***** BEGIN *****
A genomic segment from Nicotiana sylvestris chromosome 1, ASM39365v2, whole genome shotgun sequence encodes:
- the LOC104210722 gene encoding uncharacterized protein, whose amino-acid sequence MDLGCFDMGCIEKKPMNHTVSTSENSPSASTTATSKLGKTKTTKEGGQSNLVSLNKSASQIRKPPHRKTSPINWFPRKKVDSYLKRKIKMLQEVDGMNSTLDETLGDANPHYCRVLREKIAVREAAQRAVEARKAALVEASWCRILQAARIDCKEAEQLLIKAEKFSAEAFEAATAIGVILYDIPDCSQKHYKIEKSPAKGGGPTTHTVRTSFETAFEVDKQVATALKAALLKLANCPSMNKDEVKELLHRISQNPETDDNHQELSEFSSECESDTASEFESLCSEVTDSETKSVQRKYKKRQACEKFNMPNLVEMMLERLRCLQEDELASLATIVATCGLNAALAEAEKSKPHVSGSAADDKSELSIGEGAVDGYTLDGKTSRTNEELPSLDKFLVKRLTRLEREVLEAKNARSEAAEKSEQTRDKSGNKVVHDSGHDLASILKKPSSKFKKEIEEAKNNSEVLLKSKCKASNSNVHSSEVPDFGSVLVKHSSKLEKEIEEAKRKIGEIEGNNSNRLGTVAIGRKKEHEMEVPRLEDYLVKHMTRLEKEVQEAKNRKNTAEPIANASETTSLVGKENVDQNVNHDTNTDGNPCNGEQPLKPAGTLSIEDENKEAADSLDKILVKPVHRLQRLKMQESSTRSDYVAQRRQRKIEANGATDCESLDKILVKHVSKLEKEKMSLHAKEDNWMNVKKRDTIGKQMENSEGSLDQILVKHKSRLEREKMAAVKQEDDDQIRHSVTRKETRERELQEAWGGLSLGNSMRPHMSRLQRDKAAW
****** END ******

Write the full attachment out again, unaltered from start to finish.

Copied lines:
A genomic segment from Nicotiana sylvestris chromosome 1, ASM39365v2, whole genome shotgun sequence encodes:
- the LOC104210722 gene encoding uncharacterized protein, whose amino-acid sequence MDLGCFDMGCIEKKPMNHTVSTSENSPSASTTATSKLGKTKTTKEGGQSNLVSLNKSASQIRKPPHRKTSPINWFPRKKVDSYLKRKIKMLQEVDGMNSTLDETLGDANPHYCRVLREKIAVREAAQRAVEARKAALVEASWCRILQAARIDCKEAEQLLIKAEKFSAEAFEAATAIGVILYDIPDCSQKHYKIEKSPAKGGGPTTHTVRTSFETAFEVDKQVATALKAALLKLANCPSMNKDEVKELLHRISQNPETDDNHQELSEFSSECESDTASEFESLCSEVTDSETKSVQRKYKKRQACEKFNMPNLVEMMLERLRCLQEDELASLATIVATCGLNAALAEAEKSKPHVSGSAADDKSELSIGEGAVDGYTLDGKTSRTNEELPSLDKFLVKRLTRLEREVLEAKNARSEAAEKSEQTRDKSGNKVVHDSGHDLASILKKPSSKFKKEIEEAKNNSEVLLKSKCKASNSNVHSSEVPDFGSVLVKHSSKLEKEIEEAKRKIGEIEGNNSNRLGTVAIGRKKEHEMEVPRLEDYLVKHMTRLEKEVQEAKNRKNTAEPIANASETTSLVGKENVDQNVNHDTNTDGNPCNGEQPLKPAGTLSIEDENKEAADSLDKILVKPVHRLQRLKMQESSTRSDYVAQRRQRKIEANGATDCESLDKILVKHVSKLEKEKMSLHAKEDNWMNVKKRDTIGKQMENSEGSLDQILVKHKSRLEREKMAAVKQEDDDQIRHSVTRKETRERELQEAWGGLSLGNSMRPHMSRLQRDKAAW